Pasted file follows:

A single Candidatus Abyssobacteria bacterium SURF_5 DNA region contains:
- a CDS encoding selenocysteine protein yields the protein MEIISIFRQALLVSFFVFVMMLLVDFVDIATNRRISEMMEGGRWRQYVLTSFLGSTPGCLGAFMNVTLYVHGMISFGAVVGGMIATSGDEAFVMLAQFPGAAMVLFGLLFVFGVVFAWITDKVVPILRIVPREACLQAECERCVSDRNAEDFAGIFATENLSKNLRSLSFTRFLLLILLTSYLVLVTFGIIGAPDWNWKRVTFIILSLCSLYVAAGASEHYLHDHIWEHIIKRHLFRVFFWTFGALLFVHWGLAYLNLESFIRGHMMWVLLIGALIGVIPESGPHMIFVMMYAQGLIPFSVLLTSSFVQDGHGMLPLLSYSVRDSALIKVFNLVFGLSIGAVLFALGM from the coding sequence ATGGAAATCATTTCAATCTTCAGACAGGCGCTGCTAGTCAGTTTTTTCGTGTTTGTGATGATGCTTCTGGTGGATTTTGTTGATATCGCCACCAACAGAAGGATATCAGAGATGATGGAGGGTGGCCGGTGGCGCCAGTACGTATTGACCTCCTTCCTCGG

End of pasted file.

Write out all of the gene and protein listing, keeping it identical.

A single Candidatus Abyssobacteria bacterium SURF_5 DNA region contains:
- a CDS encoding selenocysteine protein yields the protein MEIISIFRQALLVSFFVFVMMLLVDFVDIATNRRISEMMEGGRWRQYVLTSFLGSTPGCLGAFMNVTLYVHGMISFGAVVGGMIATSGDEAFVMLAQFPGAAMVLFGLLFVFGVVFAWITDKVVPILRIVPREACLQAECERCVSDRNAEDFAGIFATENLSKNLRSLSFTRFLLLILLTSYLVLVTFGIIGAPDWNWKRVTFIILSLCSLYVAAGASEHYLHDHIWEHIIKRHLFRVFFWTFGALLFVHWGLAYLNLESFIRGHMMWVLLIGALIGVIPESGPHMIFVMMYAQGLIPFSVLLTSSFVQDGHGMLPLLSYSVRDSALIKVFNLVFGLSIGAVLFALGM from the coding sequence ATGGAAATCATTTCAATCTTCAGACAGGCGCTGCTAGTCAGTTTTTTCGTGTTTGTGATGATGCTTCTGGTGGATTTTGTTGATATCGCCACCAACAGAAGGATATCAGAGATGATGGAGGGTGGCCGGTGGCGCCAGTACGTATTGACCTCCTTCCTCGG